The final part of the mantra is the most important. Light. Great light is important for good photographs, to give your subjects depth, texture, tone, colour and feeling. The best light is often early morning, late evening, but we can't always shoot as those times. What you need to do is really look at how the light is falling across your subject and explore the possibilities around that - maybe come back at a different time, try a different angle, use flash or artificial lights, or even reflectors or diffusers. Once you start to understand light, you'll get excited when you look out of your window in the morning and think "I know I can get some great photographs with the light today".

So learn this mantra and apply it all the time: "Subject, Composition and Light!"

Subject - "Fill The Frame"

Lets look at why you should have a strong subject to your photographs, and why you should make it dominant.

Busy Scene - What's The Subject?

So, we're wandering around, looking for a decent scene to Photograph, and we take the above shot. Few! There's a lot going on there, maybe we should choose one subject and fill the frame with it. How about those plants to the left of the road?

Simplifying The Photo

So, we've decided on our subject, the plant, got closer, made our subject a lot larger in the frame and now it's pretty obvious what the subject is.

We've also dropped down on one knee to take the shot so we're not looking down on the plant, and we should turn our camera on its side and take portrait orientated shot.

Remember that in order to "Fill The Frame" we don't have to get right on top of our subject. If you do, you could find it becomes distorted due to shooting at the wide angle of your lens. If possible, keep a little distance and zoom in. This is especially important with man-made objects that should have straight lines, such as buildings, cars, etc.

Making our subject dominant is really important when it comes to people. We've all seen the usual people shots:

Five's A Crowd

In order to convey emotion and feeling, it's important to "Fill The Frame" with our subject, the person. Again, don't shoot wide angle and get right in their face, it'll cause optical distortions, rather hang back a bit and use some zoom. Focus on the eyes and try and avoid background distractions.

Simple portrait.

Obviously these are very simple examples, the idea is just to fill the frame with your subject. One technique to use is to start off with a shot you think is OK, then force yourself to move closer or zoom in. Then keep going, getting closer and closer, flipping between portrait and landscape orientation. You might find that when you get home and review your photographs, it's the closer ones you'll prefer.

In the above examples I've picked solid objects as a subject - a plant and a person. You may find success trying to find shapes, colours, shadows, textures, etc - just keep your eyes (and your mind) open.


So, we've got our subject and we want to start thinking about composition.

The Rule of Thirds is a great foundation to follow. Place your subject on the intersection of the lines, sometimes referred to as "power-points". If its a person or animal, put their eyes on the intersection, usually one of the top two, with any space in the direction that your subject is facing.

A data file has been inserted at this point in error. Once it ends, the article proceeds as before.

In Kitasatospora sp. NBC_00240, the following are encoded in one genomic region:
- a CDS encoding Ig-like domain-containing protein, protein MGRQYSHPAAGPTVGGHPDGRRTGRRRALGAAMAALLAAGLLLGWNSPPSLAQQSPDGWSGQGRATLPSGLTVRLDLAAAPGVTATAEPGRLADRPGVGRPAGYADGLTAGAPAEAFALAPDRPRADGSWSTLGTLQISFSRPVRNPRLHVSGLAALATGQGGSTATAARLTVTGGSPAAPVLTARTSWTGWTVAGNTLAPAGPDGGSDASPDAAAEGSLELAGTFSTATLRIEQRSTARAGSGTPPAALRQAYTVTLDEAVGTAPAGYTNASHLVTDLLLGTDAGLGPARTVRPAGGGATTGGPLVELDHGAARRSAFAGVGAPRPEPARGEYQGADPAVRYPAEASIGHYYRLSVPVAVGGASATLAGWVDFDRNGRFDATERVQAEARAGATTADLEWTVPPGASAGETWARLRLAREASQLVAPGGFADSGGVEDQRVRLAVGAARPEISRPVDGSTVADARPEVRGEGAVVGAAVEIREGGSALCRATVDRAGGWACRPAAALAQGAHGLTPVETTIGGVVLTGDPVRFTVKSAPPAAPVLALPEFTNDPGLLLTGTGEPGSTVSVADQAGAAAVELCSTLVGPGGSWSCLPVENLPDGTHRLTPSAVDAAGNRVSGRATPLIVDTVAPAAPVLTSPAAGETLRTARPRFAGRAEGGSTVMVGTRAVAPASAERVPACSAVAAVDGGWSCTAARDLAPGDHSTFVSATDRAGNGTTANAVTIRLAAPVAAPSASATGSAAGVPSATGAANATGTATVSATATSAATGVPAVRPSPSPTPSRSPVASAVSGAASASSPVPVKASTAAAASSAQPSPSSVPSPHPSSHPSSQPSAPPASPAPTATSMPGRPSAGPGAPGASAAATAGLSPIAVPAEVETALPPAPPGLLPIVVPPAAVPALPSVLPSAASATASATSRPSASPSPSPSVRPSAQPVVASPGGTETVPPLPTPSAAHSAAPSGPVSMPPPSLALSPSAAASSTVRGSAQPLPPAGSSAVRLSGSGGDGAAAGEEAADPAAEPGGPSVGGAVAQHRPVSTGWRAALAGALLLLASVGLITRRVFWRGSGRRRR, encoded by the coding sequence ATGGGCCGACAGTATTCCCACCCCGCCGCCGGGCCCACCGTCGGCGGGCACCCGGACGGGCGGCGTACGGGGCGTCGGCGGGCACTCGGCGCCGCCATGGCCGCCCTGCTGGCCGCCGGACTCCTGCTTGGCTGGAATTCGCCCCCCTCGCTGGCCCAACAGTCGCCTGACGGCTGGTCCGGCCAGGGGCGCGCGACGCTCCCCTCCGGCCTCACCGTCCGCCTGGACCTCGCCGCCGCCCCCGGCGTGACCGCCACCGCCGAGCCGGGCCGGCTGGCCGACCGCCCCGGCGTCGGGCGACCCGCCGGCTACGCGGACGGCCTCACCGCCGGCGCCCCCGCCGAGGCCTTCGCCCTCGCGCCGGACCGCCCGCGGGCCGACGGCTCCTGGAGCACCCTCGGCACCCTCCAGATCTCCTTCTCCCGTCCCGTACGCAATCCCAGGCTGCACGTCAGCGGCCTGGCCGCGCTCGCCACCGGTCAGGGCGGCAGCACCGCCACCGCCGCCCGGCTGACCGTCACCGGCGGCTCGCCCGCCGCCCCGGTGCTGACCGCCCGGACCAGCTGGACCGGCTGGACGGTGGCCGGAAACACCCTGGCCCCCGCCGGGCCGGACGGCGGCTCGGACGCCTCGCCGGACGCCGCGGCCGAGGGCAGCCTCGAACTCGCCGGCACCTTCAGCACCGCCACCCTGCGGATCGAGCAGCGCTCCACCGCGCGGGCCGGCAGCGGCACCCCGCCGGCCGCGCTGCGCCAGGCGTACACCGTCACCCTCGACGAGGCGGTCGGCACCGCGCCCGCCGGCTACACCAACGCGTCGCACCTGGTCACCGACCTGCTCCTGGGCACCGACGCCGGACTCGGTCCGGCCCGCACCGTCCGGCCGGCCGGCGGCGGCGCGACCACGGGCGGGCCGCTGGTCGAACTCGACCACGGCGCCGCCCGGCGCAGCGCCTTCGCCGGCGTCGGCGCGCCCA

Portrait With Eyes Near The Top Right Intersection

Follow the rule of placing your horizon along one of the horizontal grid-lines, and this will encourage you to get your horizons straight too.

Another Basic Rule Of Thirds Composition

If you have another look at the landscape at the top of the article, you'll see the use of Leading Lines and Foreground / Middle / Background Interest. If you can get some lines in, do it. If Foreground Interest could give your shot depth, do it.

To really understand composition and the Rules, you've got to go out and practice. Keep an eye on your horizons. Line up your subjects on the intersections. Fill The Frame. Always be on the look out for foreground interest. Pretty soon you'll be seeing great compositions everywhere, and you'll be moving around to make great compositions.


My best advice for you to discover the different types of light is to go out and shoot at different times of the day. Early or late are best, where soft, low, Sunlight will create lovely colours, shadows and textures.

If you're working inside, shoot next to windows, or set up lights to the sides of your subjects, and study how the light washes over things. Again, practice all the time.

Technical Considerations

While you're trying to improve your photographs through composition, you don't want to be distracted by technical stuff. Shoot in Auto mode and let the camera worry about exposure.

The only technical skill you have to know straight away is how to "Focus and Recompose". This is because your camera will try and focus on what is in the middle of your frame, not something off to one side on a Rule of Thirds Intersection.

To get around this, aim your camera at your subject, then press then shutter button half way down. This will lock the Auto-Focus. Now recompose the shot to your preferred composition and take the shot. Easy!

What's Next?

There's a lot more words in this post than I really wanted to include, as photographs are purely visual, so this is what I want you to do:

Two things. Take loads of photographs. Look at loads of photographs.

So grab your camera and take every opportunity to take as many photographs as you can, following the rules of composition and thinking about "Subject, Composition and Light".

When you're watching a Film or TV, or reading a magazine or book, look at the images in front of you. What composition has the Cinematographer used and why? Why is that advert in the paper shot that way, and what rules has the Photographer followed?

It's all up to you now, and I'll finish this article off with some of my images that I think have strong composition. Take a look and ask what rules have I followed, and how you can do the same.

Ship Graveyard

Look Out Fareham!

My Patch

Good Luck, and I'll see you on Flickr!

Cheers, Rob.